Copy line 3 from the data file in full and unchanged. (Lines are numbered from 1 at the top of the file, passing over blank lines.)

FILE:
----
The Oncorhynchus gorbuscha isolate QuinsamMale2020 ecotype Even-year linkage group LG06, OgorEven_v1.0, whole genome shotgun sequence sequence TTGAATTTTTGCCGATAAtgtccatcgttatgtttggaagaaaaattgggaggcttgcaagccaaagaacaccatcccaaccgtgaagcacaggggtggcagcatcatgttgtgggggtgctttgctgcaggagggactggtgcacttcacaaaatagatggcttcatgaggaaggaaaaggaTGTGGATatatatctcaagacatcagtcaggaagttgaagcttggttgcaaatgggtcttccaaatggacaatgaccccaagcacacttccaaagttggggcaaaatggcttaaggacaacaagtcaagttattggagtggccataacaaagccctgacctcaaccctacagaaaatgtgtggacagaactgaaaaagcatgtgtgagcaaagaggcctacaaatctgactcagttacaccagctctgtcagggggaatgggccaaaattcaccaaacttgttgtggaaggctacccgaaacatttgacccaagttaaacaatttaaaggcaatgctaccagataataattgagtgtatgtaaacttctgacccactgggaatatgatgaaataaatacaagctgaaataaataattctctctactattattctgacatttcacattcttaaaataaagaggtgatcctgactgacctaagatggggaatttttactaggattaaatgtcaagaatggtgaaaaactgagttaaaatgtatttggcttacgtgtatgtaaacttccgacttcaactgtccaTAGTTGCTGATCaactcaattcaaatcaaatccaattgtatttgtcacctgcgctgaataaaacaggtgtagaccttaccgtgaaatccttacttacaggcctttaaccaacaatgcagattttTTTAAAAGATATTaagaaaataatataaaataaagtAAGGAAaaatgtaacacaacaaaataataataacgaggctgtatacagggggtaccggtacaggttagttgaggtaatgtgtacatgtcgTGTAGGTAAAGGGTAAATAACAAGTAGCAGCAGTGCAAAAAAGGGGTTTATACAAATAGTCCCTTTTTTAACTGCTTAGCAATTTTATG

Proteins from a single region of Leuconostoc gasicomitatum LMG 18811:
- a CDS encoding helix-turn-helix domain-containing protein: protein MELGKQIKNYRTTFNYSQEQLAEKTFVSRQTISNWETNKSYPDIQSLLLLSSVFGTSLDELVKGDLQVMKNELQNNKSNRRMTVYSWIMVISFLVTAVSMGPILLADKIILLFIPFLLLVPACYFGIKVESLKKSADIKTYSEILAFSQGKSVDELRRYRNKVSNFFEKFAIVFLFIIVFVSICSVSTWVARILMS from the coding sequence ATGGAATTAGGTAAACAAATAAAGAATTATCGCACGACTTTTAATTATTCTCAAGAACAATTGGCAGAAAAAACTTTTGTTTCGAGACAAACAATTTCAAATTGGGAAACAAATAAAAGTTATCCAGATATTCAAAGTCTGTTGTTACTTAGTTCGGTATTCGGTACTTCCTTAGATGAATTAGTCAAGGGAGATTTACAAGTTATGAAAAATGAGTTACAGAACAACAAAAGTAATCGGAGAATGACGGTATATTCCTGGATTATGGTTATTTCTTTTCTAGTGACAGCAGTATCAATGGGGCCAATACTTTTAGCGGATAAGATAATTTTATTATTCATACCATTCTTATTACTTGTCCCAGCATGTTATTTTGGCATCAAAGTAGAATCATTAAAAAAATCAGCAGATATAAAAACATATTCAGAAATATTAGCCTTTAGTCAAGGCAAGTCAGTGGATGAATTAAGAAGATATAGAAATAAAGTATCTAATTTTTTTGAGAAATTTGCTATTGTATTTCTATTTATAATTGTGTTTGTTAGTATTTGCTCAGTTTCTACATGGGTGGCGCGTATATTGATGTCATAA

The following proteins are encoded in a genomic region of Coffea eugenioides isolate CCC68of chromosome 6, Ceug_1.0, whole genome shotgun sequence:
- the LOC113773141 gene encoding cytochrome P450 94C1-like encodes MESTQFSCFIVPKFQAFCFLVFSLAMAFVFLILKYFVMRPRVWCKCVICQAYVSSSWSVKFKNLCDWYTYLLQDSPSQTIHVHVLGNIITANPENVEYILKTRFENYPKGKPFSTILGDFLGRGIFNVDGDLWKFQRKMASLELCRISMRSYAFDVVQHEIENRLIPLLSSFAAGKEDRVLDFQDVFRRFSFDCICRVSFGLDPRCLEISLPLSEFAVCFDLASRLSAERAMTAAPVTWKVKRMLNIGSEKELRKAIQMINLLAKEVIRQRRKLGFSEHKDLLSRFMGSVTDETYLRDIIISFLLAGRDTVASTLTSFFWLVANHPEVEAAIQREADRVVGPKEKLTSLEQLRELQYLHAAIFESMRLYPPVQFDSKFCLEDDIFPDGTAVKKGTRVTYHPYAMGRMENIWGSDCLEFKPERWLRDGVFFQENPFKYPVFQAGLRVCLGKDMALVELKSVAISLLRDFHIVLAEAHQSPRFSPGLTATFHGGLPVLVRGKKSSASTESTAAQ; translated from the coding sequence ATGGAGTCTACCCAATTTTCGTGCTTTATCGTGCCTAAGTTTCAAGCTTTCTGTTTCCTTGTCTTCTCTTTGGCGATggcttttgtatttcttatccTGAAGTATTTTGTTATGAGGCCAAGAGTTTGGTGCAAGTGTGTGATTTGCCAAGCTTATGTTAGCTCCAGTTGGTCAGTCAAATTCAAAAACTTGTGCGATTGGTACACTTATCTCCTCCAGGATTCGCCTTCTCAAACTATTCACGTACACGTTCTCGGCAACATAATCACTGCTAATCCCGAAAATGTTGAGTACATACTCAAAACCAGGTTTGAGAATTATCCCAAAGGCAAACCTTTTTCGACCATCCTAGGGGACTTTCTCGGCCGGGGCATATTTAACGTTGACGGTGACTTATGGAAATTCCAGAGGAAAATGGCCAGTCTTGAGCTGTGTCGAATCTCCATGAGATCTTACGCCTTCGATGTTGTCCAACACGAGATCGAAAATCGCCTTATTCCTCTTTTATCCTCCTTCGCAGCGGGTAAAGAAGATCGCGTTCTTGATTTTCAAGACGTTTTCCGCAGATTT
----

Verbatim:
- a CDS encoding helix-turn-helix domain-containing protein: protein MELGKQIKNYRTTFNYSQEQLAEKTFVSRQTISNWETNKSYPDIQSLLLLSSVFGTSLDELVKGDLQVMKNELQNNKSNRRMTVYSWIMVISFLVTAVSMGPILLADKIILLFIPFLLLVPACYFGIKVESLKKSADIKTYSEILAFSQGKSVDELRRYRNKVSNFFEKFAIVFLFIIVFVSICSVSTWVARILMS from the coding sequence ATGGAATTAGGTAAACAAATAAAGAATTATCGCACGACTTTTAATTATTCTCAAGAACAATTGGCAGAAAAAACTTTTGTTTCGAGACAAACAATTTCAAATTGGGAAACAAATAAAAGTTATCCAGATATTCAAAGTCTGTTGTTACTTAGTTCGGTATTCGGTACTTCCTTAGATGAATTAGTCAAGGGAGATTTACAAGTTATGAAAAATGAGTTACAGAACAACAAAAGTAATCGGAGAATGACGGTATATTCCTGGATTATGGTTATTTCTTTTCTAGTGACAGCAGTATCAATGGGGCCAATACTTTTAGCGGATAAGATAATTTTATTATTCATACCATTCTTATTACTTGTCCCAGCATGTTATTTTGGCATCAAAGTAGAATCATTAAAAAAATCAGCAGATATAAAAACATATTCAGAAATATTAGCCTTTAGTCAAGGCAAGTCAGTGGATGAATTAAGAAGATATAGAAATAAAGTATCTAATTTTTTTGAGAAATTTGCTATTGTATTTCTATTTATAATTGTGTTTGTTAGTATTTGCTCAGTTTCTACATGGGTGGCGCGTATATTGATGTCATAA